Yale study suggests evolutionary source of alcoholism's accidental enemy

Apr 02, 2008

Some change in the environment in many East Asian communities during the past few thousand years may have protected residents from becoming alcoholics, a new genetic analysis conducted by Yale School of Medicine researchers suggests.

The study by Hui Li and others in the laboratory of Kenneth Kidd, professor of genetics, psychiatry and ecology & evolutionary biology, will be released April 2, in the journal PloS One.

Scientists have long known that many Asians carry variants of genes that help regulate alcohol metabolism. Some of those genetic variants can make people feel uncomfortable, sometimes even ill, when drinking small amounts of alcohol. As a result of the prevalence of this gene, many, but not all, communities in countries such as China, Japan and Korea have low rates of alcoholism.

Last year Kidd’s team reported evidence that recent natural selection in East Asia had caused one particular variant of the alcohol-regulating gene to become common. In this new paper Li and others in Kidd’s team analyzed this variant in the DNA of individuals in many different population groups in several more East Asian countries.

They uncovered evidence that the variant became widespread through natural selection in only some of those East Asian populations — specifically, the Hmong- and Altaic-speaking groups. Those genetic clues, say the scientists, suggest that something was different in the environment of those populations and that the genetic difference assisted survival in that environment. The researchers have not yet identified that environmental difference and say the genetic change could be triggered by any number of factors, such as the emergence of some new parasite.

That these populations turn out to be less prone to the ravages of demon rum, says Kidd, “is just a serendipitous event’’ of evolution. “What this finding does is highlight that something important in recent human history has affected the genetic composition of many East Asian populations,” he notes.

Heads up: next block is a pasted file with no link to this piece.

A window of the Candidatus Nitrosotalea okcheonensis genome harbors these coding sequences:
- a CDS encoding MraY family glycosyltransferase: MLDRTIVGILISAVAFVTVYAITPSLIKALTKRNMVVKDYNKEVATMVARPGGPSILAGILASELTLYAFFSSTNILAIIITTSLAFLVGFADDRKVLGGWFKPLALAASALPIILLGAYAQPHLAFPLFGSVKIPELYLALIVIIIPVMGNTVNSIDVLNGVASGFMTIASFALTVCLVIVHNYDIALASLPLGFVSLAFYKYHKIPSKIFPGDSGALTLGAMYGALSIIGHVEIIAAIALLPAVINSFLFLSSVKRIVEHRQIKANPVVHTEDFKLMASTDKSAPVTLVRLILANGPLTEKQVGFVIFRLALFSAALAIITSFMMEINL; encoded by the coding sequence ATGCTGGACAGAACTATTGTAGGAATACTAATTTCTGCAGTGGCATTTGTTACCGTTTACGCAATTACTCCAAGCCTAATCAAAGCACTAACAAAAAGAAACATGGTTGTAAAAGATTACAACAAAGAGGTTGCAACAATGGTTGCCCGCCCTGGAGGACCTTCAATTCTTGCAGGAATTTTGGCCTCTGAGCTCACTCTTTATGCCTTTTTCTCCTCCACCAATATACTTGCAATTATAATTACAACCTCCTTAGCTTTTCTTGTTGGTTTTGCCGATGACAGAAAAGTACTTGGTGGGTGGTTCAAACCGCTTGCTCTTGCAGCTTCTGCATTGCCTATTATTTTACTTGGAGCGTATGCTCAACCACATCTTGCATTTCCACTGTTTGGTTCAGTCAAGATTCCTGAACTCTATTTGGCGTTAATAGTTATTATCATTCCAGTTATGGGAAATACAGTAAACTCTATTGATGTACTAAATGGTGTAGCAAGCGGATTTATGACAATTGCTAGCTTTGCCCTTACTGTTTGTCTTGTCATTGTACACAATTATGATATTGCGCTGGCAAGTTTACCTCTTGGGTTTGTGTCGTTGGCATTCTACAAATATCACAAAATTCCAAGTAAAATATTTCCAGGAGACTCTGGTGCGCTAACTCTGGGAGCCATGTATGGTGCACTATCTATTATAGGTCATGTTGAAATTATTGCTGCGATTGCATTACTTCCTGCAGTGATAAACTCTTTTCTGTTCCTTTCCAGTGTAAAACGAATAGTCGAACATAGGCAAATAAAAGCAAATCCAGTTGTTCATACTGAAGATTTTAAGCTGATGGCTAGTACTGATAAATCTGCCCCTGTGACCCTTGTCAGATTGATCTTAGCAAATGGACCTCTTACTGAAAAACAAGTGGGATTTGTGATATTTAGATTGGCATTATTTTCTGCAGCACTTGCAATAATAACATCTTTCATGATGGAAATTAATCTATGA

Kidd’s team was studying a variant of one of a set of related genes that code for alcohol dehydrogenases, enzymes that help in metabolism of alcohols, including ethanol. Variants of those enzymes have been known for many years to protect the individuals carrying them against alcoholism.

The particular gene studied, a variant of the ADH1B gene, is very common in some East Asian communities, as high as 90 percent in some areas.

But he also noted that lower rates of alcoholism in many of the Asian communities may well be due to cultural as well as genetic causes.

“If a large part of the people got sick after they ate one particular food or drank a particular drink, you would not find many social situations where that food was served,’’ Kidd said.

Source: Yale University

Explore further: Gene clues to glaucoma risk

add to favorites email to friend print save as pdf

Related Stories

Human races: biological reality or cultural delusion?

Aug 14, 2014

The issue of race has been in the news a lot lately with the canning of proposed amendments to Australia's Racial Discrimination Act, attempts by extremists to commit genocide on cultural minorities in Iraq and a new book by US autho ...

Recommended for you

A nucleotide change could initiate fragile X syndrome

20 hours ago

Researchers reveal how the alteration of a single nucleotide—the basic building block of DNA—could initiate fragile X syndrome, the most common inherited form of intellectual disability. The study appears ...

Gene clues to glaucoma risk

Aug 31, 2014

Scientists on Sunday said they had identified six genetic variants linked to glaucoma, a discovery that should help earlier diagnosis and better treatment for this often-debilitating eye disease.

Mutation disables innate immune system

Aug 29, 2014

A Ludwig Maximilian University of Munich team has shown that defects in the JAGN1 gene inhibit the function of a specific type of white blood cells, and account for a rare congenital immune deficiency that ...

Study identifies genetic change in autism-related gene

Aug 28, 2014

A new study from Bradley Hospital has identified a genetic change in a recently identified autism-associated gene, which may provide further insight into the causes of autism. The study, now published online in the Journal of ...

NIH issues finalized policy on genomic data sharing

Aug 27, 2014

The National Institutes of Health has issued a final NIH Genomic Data Sharing (GDS) policy to promote data sharing as a way to speed the translation of data into knowledge, products and procedures that improve health while ...

User comments : 0